AVON LAKE, Ohio - Korean War veterans lined up for a well-deserved dinner honoring them for their service at the Avon Lake American Legion Post Tuesday afternoon.
After American Legion organizers discussed a possible ceremony during Marine Week in Cleveland early this year, Post 211 veterans' pulled off an amazingly well-attended ceremony while working with the Department of Defense. It’s amazing because it has been more than 60 years since most of these vets have seen Korea and its battlefields.
Ken Karpy, an Army Sergeant during the Vietnam era, was instrumental in organizing the ceremony.
"This is a great example of how we can pay tribute to our Korean War veterans for the hell they went through for three years," Karpy said.
Keynote speaker Army Col. David J. Clark is the Department of Defense’s director of the 60th anniversary commemoration committee. He flew in from Washington, D.C. to honor Ohio's vets.
"In the 60 years that have transpired since the end of that war, we now know what an incredibly important chapter in history that really was,” Clark said.
“It wasn't immediately apparent because it was the first shots of the Cold War, but now 60 years later, through the lens of history, look at how that war transformed Northeast Asia,” Clark said. “The Republic of Korea today is one of the world's leading economic powers, it's an ally of the United States, and their presence in Northeast Asia has stabilized that region.”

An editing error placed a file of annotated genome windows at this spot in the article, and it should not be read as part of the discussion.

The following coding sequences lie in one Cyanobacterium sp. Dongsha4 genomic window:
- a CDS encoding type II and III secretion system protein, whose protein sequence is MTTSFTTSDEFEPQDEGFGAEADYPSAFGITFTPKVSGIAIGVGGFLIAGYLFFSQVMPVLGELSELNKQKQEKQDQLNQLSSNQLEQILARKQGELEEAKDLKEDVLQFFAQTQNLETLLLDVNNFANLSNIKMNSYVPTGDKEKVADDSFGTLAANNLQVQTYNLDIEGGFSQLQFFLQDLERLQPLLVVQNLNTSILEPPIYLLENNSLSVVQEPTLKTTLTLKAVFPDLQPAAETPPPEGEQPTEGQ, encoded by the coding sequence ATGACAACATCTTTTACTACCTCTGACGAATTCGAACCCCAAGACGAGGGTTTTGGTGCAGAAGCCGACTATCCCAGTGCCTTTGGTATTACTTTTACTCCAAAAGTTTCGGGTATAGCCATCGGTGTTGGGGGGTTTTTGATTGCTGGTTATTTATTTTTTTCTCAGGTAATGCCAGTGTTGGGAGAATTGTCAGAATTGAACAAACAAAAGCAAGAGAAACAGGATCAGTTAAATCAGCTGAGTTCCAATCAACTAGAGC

"Without the sacrifices and service of our Korean War veterans that wouldn't have been possible."
More than 100 Korean veterans were honored, including two more who were recognized after being brought home decades later. The DNA of the remains were matched to their families this year.
Marine Pvt. Clarence Huff, Jr. and Army Cpl. Pryor Gobble's certificates were delivered to each of their families at the end of the dinner. Their long-time MIA status garnered a final tribute in the packed house of Post 211's banquet room.
Gobble's youngest brother, Glen, was only 13 when he went missing in North Korea. Pryor Gobble's remains were of the 13 bodies given back to the United States Armed Services by the North Koreans in 1994.
"It's really bittersweet knowing we have lost a brother, but we had realized we had lost him years ago,” Glen Gobble said. “But it is bittersweet that he is back home in our country and we do have the peace of knowing that he was put away peacefully.”
“I cannot say enough about the military, the way they handled the service. They gave him a military funeral with full honors and it was just fabulous and we thank them so very much.”
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